Ali Davis (Taraji P Henson, a fabulous physical comedian) is named after boxing champion Muhammad Ali. An outperforming bullet-breaker in a houndstooth skirt suit, she’s hungry to partner in her talent management business but, as a black athletic agent in a white men’s boardroom, runs into âboy club bullshitâ and being told by his boss to stay in his lane. She confides in her boxing trainer father (Richard Roundtree of Tree glory) invoking Michelle Obama: “I go up when they go down,” she said, gritting her teeth.
Ali acquires the ability to hear men’s thoughts after an encounter with a psychic her friend “found on Facebook”, played with goofy relish by singer Erykah Badu, and sleazy tea (“I thought black people had stopped to drink tea after Get Out,Â», Insists Ali’s assistant).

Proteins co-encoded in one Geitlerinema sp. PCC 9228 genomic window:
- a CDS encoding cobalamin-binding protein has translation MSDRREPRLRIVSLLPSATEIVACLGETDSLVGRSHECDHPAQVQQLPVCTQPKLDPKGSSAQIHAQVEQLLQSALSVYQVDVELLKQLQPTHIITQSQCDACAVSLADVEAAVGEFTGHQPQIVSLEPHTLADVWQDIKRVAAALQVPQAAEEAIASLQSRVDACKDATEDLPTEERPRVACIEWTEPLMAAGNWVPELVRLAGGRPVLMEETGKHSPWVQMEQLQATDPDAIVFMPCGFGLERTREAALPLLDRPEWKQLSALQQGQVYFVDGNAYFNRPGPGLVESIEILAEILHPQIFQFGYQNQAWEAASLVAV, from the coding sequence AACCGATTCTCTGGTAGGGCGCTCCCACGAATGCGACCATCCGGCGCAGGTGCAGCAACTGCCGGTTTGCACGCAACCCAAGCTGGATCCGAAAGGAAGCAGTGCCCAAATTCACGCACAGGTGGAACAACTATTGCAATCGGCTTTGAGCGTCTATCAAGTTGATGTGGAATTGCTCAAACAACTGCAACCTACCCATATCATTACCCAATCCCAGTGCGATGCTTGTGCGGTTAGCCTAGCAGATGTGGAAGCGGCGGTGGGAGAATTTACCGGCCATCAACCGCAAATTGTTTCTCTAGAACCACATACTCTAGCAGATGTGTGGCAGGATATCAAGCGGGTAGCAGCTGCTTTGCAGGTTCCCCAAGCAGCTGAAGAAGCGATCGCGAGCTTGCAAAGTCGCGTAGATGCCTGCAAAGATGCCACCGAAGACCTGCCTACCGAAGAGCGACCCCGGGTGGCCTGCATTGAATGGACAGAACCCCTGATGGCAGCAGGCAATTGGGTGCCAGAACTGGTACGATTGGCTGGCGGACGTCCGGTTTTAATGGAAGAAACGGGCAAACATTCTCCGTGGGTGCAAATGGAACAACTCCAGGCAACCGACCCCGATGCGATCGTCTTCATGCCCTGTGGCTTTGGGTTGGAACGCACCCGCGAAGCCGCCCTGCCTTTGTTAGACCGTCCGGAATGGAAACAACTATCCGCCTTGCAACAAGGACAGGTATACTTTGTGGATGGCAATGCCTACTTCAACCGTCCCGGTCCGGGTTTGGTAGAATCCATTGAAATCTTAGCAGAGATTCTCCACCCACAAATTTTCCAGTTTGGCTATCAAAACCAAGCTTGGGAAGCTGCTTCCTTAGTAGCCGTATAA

It’s a fun idea to reverse the genre of Nancy Meyers’ romcom 2000 premise What women Want (with Mel Gibson), and a wise decision to recast the film’s protagonist in noir, which functions both as a kind of middle finger to Gibson’s public image as a fanatic, and as a means to ‘confuse racism as well as sexism in the workplace. Pete Davidson cameos and 30 Rock‘s Tracy Morgan are nice diversions, but the jokes themselves are less conceptual, relying on men’s thoughts, which are mostly predictable (and predictably rude).